Monday, 10 January 2011
Shakespeare and Company Bookshop Paris 1934
Sylvia Beach's Shakespeare and Company Bookshop was one of Malc's regular haunts while he was in Paris in 1934. (See Gordon Bowker Pursued By Furies Pg 175. Bowker recounts the tale that Malc famously missed a reading by James Joyce at the bookshop in February 1934 because Malc didn't think Joyce would turn up!
Sylvia Beach found the name of Adrienne Monnier’s bookshop in a French literary journal and decided to seek out the little store on the rue de l’Odéon when she was in Paris. She regularly attended the readings by authors such as André Gide, Paul Valéry andJules Romains. Inspired by the literary life of the Left Bank and by Adrienne’s efforts to promote innovative writing, Sylvia dreamed of starting a branch of Adrienne’s book shop in New York that would offer contemporary French works to American readers. Since her only capital was USD$3,000 which her mother gave her from her savings, Sylvia found that she could not afford such a venture in New York. However, Paris rents were much cheaper and the exchange rates favorable, so with Adrienne’s help, Sylvia opened an English language bookstore and lending library that she named Shakespeare and Company. Four years before she opened her shop, Adrienne had been among the first women in France to found her own bookstore. Beach's bookstore was located at 8 rue Dupuytren in the 6th arrondissement of Paris.
Shakespeare and Company quickly attracted both French and American readers—-including a number of aspiring writers to whom Sylvia offered hospitality and encouragement as well as books. As the franc dropped in value and the favorable exchange rate attracted a huge influx of Americans, Sylvia’s shop flourished and soon needed more space. In May 1921, Shakespeare and Company moved to 12 rue de l’Odéon, just across the street from Adrienne’s Maison des Amis des Livres. Shakespeare and Company gained considerable fame after it published James Joyce's Ulysses in 1922, as a result of Joyce's inability to get an edition out in English-speaking countries. Beach would later be financially stranded when Joyce signed on with another publisher, leaving Beach in debt after bankrolling, and suffering severe losses from, the publication of Ulysses.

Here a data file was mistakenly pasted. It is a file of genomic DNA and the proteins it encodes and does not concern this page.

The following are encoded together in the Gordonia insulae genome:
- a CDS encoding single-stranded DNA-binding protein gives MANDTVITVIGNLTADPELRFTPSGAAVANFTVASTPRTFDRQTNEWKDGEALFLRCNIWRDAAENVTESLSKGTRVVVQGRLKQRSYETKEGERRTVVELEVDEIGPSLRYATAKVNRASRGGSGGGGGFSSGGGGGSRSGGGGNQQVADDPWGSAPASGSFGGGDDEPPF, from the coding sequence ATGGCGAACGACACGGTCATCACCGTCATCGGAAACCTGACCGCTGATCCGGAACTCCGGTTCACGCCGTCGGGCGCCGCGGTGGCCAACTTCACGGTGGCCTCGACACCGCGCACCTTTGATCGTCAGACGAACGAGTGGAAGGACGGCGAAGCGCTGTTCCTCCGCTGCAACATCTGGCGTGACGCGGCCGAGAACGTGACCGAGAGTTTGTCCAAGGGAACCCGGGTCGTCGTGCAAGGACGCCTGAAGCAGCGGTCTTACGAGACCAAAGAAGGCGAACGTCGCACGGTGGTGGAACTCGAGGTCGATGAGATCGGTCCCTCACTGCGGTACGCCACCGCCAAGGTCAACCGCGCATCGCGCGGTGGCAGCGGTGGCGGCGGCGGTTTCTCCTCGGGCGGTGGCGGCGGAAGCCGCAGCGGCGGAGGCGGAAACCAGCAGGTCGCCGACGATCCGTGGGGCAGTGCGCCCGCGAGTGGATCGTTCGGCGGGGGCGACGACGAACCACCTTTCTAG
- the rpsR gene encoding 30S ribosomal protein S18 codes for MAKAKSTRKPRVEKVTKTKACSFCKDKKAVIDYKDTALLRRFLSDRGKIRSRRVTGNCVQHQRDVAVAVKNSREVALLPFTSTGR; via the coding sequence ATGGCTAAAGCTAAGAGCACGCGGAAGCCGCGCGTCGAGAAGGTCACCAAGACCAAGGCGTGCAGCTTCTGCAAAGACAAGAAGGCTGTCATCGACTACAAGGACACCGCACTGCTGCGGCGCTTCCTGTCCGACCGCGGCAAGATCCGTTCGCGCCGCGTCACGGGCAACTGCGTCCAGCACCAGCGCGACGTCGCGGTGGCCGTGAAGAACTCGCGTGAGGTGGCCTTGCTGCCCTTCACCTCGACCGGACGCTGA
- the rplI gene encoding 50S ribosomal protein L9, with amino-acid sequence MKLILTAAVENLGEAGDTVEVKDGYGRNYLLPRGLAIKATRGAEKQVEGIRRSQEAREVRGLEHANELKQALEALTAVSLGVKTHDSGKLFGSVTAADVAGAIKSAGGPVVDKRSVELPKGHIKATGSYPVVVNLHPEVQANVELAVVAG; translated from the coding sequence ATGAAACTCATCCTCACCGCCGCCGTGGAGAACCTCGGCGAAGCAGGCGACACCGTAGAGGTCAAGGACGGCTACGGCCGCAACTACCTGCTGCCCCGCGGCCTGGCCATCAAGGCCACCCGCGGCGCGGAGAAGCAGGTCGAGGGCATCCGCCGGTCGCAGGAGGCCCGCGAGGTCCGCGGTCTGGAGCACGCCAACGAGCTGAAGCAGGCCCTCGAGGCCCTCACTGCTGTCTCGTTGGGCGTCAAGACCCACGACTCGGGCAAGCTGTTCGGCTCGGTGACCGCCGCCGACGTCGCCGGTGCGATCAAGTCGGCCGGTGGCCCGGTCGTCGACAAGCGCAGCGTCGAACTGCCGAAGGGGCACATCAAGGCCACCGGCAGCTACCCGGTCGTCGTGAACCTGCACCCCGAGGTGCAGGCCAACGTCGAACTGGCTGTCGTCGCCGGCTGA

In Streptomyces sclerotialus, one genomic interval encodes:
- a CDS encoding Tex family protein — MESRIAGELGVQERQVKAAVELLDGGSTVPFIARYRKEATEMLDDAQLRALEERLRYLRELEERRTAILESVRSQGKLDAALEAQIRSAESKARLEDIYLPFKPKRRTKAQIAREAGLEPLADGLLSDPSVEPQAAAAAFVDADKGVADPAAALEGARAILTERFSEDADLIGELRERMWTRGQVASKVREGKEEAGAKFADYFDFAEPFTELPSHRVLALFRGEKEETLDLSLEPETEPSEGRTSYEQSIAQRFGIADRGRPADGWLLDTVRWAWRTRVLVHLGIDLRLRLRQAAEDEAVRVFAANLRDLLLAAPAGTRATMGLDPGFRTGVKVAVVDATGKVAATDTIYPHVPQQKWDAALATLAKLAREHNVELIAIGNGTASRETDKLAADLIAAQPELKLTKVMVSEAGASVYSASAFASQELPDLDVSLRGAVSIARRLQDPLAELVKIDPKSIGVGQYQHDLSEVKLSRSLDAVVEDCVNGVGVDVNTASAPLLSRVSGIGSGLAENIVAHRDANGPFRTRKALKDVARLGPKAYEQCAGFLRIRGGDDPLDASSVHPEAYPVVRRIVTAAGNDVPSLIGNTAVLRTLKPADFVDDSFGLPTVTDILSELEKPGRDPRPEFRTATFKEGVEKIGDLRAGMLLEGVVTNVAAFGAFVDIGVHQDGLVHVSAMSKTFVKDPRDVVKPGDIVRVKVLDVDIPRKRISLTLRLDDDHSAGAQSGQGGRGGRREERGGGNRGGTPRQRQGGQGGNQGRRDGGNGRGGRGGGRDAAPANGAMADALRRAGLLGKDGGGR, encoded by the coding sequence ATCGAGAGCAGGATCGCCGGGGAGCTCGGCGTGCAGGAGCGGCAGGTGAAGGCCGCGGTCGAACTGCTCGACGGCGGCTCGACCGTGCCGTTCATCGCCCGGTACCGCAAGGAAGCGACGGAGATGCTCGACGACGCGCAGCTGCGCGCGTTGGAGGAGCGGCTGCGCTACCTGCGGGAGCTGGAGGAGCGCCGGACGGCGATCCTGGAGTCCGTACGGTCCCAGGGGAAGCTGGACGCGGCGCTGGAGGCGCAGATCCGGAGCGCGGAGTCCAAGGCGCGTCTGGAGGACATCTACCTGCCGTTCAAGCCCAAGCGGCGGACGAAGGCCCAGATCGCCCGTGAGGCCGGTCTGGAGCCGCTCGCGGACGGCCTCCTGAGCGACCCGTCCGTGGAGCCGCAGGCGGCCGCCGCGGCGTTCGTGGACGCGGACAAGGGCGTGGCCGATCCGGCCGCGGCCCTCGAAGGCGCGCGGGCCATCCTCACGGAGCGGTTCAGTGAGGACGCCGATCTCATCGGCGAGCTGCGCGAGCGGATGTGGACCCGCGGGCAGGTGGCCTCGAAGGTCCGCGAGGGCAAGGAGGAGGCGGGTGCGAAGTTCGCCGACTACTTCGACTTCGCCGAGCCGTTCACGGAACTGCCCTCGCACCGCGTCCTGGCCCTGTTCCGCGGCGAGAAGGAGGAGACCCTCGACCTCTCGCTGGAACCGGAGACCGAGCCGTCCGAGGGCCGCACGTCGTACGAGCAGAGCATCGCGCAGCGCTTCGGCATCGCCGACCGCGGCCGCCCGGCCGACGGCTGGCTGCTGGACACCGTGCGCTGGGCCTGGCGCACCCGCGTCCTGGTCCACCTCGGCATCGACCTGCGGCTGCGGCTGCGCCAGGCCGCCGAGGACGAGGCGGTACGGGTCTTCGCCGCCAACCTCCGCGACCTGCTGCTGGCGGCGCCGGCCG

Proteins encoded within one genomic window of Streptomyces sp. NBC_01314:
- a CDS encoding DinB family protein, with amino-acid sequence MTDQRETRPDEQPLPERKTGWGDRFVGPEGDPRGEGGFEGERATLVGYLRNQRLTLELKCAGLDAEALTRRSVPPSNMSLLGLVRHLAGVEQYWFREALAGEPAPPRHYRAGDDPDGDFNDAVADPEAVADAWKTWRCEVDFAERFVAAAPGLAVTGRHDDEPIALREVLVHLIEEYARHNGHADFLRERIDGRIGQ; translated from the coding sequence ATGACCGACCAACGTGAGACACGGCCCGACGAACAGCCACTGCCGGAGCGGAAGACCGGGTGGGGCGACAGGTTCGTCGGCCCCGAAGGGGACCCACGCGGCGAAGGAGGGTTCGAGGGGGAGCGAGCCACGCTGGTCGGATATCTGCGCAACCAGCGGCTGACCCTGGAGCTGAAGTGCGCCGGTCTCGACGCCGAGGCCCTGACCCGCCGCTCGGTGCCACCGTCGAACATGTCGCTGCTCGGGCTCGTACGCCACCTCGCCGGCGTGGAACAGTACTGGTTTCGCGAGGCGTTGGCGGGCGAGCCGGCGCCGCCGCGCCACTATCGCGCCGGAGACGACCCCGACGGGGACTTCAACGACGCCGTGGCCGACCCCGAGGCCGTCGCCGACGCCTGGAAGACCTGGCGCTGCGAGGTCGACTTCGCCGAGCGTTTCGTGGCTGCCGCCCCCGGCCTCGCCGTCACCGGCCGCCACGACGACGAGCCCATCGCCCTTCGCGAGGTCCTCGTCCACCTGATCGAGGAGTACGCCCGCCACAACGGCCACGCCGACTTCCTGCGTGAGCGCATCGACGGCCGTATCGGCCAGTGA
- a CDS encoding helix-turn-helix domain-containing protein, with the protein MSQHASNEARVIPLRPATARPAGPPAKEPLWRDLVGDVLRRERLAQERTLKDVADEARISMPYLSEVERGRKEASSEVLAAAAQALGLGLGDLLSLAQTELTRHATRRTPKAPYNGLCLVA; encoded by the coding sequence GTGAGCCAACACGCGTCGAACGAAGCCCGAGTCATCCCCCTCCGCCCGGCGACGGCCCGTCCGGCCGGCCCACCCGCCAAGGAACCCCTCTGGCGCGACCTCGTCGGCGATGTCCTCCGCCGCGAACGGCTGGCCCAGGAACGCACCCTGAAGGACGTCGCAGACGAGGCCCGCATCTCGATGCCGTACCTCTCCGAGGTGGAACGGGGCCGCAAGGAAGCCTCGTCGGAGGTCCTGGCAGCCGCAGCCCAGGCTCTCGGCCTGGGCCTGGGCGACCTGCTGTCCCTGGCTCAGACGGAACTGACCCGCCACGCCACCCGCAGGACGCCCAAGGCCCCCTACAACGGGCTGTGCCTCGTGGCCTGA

Shakespeare and Company experienced difficulty throughout the Great Depression of the 1930s, but it managed to keep afloat by the generosity of Beach's circle of wealthy friends, including Bryher. In 1936 when Sylvia Beach thought that she would be forced to close her shop, André Gide organized a group of writers into a club called Friends of Shakespeare and Company. Subscribers paid 200 francs a year to attend readings at Shakespeare and Company. Although subscriptions were limited to a select group of 200 people (the maximum number the store could accommodate), the renown of the French and American authors participating in readings during those two years attracted considerable attention to the store. Sylvia Beach recalled that by then, “we were so glorious with all these famous writers and all the press we received that we began to do very well in business”. Shakespeare and Company remained open after the Fall of Paris, but by the end of 1941, Sylvia Beach was forced to close.
Sylvia Beach was interned for six months during World War II, but she kept her books hidden in a vacant apartment upstairs at 12 rue de l'Odeon. Symbolically, Ernest Hemingway"liberated" the shop in person in 1944, but it never re-opened for business.